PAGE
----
30th January 2015

Chaffinches are our second most common breeding bird and are found all over the British Isles. They even become quite tame where food is served outside. In winter our native population is swelled by migrants from Northern Europe and Scandinavia, though most of the influx are females. Chaffinches, which can live to the ripe old age of 14, become duller-coloured in winter though, as can be seen in these photo’s from a

Male Chaffinch's heads become much brighter blue in the breeding season.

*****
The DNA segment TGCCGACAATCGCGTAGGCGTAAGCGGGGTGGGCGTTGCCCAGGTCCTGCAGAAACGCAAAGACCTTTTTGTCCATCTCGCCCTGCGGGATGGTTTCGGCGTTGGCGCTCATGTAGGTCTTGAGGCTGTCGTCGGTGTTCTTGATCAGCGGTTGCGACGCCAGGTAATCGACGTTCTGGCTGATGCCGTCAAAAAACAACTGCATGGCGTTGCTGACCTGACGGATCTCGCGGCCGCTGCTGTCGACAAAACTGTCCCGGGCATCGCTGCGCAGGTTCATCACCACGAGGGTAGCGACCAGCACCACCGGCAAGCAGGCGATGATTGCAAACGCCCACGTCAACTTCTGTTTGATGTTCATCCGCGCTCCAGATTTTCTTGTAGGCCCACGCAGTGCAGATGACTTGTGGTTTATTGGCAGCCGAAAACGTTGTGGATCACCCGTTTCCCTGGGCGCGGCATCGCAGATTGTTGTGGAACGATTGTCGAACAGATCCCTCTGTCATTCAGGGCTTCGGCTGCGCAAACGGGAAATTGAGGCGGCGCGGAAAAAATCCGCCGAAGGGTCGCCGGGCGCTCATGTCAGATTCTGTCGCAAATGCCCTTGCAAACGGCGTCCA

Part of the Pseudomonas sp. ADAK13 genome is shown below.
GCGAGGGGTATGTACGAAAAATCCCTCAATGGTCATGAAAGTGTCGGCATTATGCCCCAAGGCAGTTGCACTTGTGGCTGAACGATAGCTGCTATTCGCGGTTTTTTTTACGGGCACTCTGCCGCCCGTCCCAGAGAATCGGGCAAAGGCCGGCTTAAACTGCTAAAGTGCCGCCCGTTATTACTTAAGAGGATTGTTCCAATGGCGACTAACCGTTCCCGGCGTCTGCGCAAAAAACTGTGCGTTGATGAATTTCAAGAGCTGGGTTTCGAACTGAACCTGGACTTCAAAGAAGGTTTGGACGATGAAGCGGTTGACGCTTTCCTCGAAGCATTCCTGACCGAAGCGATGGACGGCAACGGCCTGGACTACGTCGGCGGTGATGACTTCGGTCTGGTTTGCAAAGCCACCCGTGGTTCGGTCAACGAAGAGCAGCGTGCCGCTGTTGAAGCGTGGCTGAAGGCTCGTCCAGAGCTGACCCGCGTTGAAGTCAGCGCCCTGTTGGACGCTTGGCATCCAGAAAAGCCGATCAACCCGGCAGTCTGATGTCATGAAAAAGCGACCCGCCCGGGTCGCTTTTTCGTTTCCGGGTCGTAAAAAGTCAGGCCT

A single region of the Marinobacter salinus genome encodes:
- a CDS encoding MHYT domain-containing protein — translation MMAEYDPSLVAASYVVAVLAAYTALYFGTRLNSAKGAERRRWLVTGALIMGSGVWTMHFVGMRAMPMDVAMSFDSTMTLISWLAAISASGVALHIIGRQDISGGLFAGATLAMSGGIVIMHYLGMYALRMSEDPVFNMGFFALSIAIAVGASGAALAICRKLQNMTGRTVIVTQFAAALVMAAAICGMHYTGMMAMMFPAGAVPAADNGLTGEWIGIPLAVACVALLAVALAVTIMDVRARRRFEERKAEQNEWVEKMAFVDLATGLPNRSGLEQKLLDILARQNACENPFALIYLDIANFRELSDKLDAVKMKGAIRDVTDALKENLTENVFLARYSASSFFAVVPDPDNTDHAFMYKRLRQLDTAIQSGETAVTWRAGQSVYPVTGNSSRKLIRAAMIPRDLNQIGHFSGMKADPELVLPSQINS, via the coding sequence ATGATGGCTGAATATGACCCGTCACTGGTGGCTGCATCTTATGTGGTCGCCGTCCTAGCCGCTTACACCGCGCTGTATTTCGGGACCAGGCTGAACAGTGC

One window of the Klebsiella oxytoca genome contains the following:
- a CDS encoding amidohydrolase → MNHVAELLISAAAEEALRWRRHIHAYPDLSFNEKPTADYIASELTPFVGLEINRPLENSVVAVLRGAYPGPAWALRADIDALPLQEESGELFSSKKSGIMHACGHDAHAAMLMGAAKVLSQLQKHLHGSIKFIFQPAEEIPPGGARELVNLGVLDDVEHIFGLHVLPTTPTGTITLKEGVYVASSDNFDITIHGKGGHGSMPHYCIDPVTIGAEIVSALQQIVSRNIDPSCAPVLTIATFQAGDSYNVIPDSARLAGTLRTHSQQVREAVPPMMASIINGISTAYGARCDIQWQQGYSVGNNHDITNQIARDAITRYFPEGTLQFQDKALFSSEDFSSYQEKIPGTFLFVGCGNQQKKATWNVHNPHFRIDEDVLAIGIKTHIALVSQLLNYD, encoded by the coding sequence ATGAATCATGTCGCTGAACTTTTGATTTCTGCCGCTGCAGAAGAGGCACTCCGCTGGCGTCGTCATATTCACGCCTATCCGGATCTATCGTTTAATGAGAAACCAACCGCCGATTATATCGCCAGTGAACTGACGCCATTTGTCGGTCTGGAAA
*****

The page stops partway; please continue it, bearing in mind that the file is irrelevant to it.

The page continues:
Male Chaffinch’s heads become much brighter blue than this in the breeding season.

All the colours are paler in winter

All the colours are paler in winter

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couple of days ago, even in winter the males are still very colourful birds. Their caps are greyer, only becoming pure blue as their feathers moult for the breeding season. In the 1800’s males were kept in cages and used in a gambling singing competition, a pastime thankfully no longer pursued! Conditions: A dry, sunny, cold day. Temperature: Max 3, Min 0c.

Winter or summer, male or female, the wing pattern, with its white flashes, are always distinctive in Chaffinches.

Winter or summer, male or female, the wing pattern, with its white flashes, is always distinctive in Chaffinches.

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